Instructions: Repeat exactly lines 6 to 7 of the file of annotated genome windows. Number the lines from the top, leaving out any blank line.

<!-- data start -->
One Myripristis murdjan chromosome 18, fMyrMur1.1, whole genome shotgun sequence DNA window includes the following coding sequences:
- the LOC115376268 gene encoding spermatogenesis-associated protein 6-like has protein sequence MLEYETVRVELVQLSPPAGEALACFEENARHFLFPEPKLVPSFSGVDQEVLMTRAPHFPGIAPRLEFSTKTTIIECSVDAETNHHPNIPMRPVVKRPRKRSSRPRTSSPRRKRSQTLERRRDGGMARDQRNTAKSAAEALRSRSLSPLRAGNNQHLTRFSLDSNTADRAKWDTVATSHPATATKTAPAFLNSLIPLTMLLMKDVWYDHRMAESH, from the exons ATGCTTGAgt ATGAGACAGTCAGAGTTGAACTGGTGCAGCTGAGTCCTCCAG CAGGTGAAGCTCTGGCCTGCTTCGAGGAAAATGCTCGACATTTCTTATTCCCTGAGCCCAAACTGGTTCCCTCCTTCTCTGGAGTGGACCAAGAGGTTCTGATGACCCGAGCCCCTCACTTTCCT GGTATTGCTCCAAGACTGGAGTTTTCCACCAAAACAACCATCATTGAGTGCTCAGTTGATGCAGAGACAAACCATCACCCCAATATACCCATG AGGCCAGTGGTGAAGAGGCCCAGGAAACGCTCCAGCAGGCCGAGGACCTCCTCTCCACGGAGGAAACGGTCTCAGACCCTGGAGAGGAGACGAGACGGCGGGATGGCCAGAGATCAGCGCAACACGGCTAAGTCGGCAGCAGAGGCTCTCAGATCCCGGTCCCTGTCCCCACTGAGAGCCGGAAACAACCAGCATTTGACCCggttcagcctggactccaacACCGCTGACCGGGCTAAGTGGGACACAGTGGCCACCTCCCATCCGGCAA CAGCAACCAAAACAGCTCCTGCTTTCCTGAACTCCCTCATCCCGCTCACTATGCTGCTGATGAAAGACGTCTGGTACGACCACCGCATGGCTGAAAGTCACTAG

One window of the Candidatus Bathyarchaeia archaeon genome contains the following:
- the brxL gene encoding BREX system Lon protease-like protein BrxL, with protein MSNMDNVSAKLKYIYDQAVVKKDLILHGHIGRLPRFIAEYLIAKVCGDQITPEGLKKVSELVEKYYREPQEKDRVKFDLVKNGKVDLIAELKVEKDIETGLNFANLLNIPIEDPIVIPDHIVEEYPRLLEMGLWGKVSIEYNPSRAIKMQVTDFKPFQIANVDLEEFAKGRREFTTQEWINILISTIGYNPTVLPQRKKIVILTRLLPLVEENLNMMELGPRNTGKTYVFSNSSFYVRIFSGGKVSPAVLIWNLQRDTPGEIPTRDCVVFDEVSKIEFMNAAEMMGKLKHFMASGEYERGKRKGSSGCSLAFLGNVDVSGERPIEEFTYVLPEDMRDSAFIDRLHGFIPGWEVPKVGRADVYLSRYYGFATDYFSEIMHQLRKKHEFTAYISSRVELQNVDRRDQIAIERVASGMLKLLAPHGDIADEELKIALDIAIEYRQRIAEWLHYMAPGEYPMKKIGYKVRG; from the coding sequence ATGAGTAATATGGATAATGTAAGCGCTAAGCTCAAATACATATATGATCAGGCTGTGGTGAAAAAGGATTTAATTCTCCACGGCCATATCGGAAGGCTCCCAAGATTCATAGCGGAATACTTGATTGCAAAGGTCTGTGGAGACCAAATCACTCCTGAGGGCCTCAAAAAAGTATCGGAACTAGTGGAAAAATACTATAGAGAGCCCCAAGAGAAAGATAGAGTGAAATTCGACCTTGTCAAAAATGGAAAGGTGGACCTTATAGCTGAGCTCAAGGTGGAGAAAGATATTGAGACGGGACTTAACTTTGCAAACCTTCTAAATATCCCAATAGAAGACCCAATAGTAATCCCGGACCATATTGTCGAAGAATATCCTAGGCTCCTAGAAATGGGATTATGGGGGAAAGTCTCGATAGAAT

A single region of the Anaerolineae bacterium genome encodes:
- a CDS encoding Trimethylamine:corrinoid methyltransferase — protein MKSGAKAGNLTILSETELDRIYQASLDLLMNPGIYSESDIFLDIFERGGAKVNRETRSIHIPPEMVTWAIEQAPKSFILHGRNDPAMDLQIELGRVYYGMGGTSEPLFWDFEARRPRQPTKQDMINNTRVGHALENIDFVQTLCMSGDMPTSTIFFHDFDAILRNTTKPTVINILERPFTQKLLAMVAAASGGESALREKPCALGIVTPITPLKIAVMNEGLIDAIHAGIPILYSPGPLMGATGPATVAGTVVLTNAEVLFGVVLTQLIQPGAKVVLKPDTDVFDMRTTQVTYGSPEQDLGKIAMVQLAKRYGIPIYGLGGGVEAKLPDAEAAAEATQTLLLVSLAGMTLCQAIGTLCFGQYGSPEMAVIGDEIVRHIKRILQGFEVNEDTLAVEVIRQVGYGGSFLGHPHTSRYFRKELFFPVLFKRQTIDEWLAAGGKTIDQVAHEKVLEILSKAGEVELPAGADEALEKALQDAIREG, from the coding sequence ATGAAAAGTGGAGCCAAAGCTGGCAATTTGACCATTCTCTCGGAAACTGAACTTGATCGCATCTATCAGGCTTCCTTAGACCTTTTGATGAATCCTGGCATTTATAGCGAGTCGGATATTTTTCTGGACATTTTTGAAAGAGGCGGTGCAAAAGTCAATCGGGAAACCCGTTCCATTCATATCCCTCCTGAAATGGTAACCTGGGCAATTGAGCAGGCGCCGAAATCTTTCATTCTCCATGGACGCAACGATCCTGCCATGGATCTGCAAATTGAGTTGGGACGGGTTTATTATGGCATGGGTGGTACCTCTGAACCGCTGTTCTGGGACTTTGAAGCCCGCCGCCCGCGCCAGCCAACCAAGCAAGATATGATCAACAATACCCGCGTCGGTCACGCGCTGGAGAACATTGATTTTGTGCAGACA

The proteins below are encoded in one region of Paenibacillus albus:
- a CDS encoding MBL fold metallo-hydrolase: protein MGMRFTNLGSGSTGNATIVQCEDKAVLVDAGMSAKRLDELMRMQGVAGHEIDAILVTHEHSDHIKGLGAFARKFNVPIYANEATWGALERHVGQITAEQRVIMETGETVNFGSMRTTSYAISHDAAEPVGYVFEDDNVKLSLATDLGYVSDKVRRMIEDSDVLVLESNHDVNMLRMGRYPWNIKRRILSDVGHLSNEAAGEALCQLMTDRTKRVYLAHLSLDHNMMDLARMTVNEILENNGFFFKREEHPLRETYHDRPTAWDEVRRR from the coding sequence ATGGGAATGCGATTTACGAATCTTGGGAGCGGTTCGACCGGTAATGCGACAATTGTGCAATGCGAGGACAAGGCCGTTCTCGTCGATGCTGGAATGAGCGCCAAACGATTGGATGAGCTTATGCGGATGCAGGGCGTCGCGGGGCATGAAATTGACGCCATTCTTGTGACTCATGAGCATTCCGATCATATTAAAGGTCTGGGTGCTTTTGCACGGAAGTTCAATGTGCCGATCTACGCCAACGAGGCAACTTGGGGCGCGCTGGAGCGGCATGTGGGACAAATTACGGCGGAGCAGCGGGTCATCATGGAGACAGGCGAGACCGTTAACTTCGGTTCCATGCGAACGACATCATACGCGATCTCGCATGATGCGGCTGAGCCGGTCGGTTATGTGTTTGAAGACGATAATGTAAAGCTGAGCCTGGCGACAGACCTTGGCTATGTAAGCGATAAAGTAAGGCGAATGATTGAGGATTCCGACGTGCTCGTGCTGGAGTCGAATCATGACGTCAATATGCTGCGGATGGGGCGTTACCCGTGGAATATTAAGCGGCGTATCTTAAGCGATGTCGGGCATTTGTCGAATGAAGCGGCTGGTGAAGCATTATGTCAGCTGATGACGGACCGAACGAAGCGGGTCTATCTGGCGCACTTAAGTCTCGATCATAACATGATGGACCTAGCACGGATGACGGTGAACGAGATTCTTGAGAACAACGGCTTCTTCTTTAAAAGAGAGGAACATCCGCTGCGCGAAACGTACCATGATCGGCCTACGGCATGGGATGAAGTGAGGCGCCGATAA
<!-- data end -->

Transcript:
- a CDS encoding Trimethylamine:corrinoid methyltransferase — protein MKSGAKAGNLTILSETELDRIYQASLDLLMNPGIYSESDIFLDIFERGGAKVNRETRSIHIPPEMVTWAIEQAPKSFILHGRNDPAMDLQIELGRVYYGMGGTSEPLFWDFEARRPRQPTKQDMINNTRVGHALENIDFVQTLCMSGDMPTSTIFFHDFDAILRNTTKPTVINILERPFTQKLLAMVAAASGGESALREKPCALGIVTPITPLKIAVMNEGLIDAIHAGIPILYSPGPLMGATGPATVAGTVVLTNAEVLFGVVLTQLIQPGAKVVLKPDTDVFDMRTTQVTYGSPEQDLGKIAMVQLAKRYGIPIYGLGGGVEAKLPDAEAAAEATQTLLLVSLAGMTLCQAIGTLCFGQYGSPEMAVIGDEIVRHIKRILQGFEVNEDTLAVEVIRQVGYGGSFLGHPHTSRYFRKELFFPVLFKRQTIDEWLAAGGKTIDQVAHEKVLEILSKAGEVELPAGADEALEKALQDAIREG, from the coding sequence ATGAAAAGTGGAGCCAAAGCTGGCAATTTGACCATTCTCTCGGAAACTGAACTTGATCGCATCTATCAGGCTTCCTTAGACCTTTTGATGAATCCTGGCATTTATAGCGAGTCGGATATTTTTCTGGACATTTTTGAAAGAGGCGGTGCAAAAGTCAATCGGGAAACCCGTTCCATTCATATCCCTCCTGAAATGGTAACCTGGGCAATTGAGCAGGCGCCGAAATCTTTCATTCTCCATGGACGCAACGATCCTGCCATGGATCTGCAAATTGAGTTGGGACGGGTTTATTATGGCATGGGTGGTACCTCTGAACCGCTGTTCTGGGACTTTGAAGCCCGCCGCCCGCGCCAGCCAACCAAGCAAGATATGATCAACAATACCCGCGTCGGTCACGCGCTGGAGAACATTGATTTTGTGCAGACA

The proteins below are encoded in one region of Paenibacillus albus: